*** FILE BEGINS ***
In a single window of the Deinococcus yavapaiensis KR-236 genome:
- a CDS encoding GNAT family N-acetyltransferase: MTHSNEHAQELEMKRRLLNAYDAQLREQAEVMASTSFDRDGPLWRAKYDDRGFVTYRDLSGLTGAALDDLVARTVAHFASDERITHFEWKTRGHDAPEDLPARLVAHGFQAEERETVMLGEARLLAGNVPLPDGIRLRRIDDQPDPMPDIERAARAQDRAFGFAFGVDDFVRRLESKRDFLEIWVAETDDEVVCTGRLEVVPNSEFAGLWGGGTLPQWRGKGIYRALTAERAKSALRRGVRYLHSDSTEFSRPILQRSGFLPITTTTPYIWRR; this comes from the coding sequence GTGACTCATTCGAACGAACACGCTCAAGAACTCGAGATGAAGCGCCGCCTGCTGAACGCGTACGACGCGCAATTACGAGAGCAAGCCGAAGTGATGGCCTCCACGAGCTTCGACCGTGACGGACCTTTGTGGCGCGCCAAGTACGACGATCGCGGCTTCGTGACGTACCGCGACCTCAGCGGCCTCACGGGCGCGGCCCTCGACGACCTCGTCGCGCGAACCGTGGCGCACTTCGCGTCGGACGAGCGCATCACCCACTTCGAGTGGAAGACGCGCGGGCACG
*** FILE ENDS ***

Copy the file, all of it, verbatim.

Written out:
In a single window of the Deinococcus yavapaiensis KR-236 genome:
- a CDS encoding GNAT family N-acetyltransferase: MTHSNEHAQELEMKRRLLNAYDAQLREQAEVMASTSFDRDGPLWRAKYDDRGFVTYRDLSGLTGAALDDLVARTVAHFASDERITHFEWKTRGHDAPEDLPARLVAHGFQAEERETVMLGEARLLAGNVPLPDGIRLRRIDDQPDPMPDIERAARAQDRAFGFAFGVDDFVRRLESKRDFLEIWVAETDDEVVCTGRLEVVPNSEFAGLWGGGTLPQWRGKGIYRALTAERAKSALRRGVRYLHSDSTEFSRPILQRSGFLPITTTTPYIWRR; this comes from the coding sequence GTGACTCATTCGAACGAACACGCTCAAGAACTCGAGATGAAGCGCCGCCTGCTGAACGCGTACGACGCGCAATTACGAGAGCAAGCCGAAGTGATGGCCTCCACGAGCTTCGACCGTGACGGACCTTTGTGGCGCGCCAAGTACGACGATCGCGGCTTCGTGACGTACCGCGACCTCAGCGGCCTCACGGGCGCGGCCCTCGACGACCTCGTCGCGCGAACCGTGGCGCACTTCGCGTCGGACGAGCGCATCACCCACTTCGAGTGGAAGACGCGCGGGCACG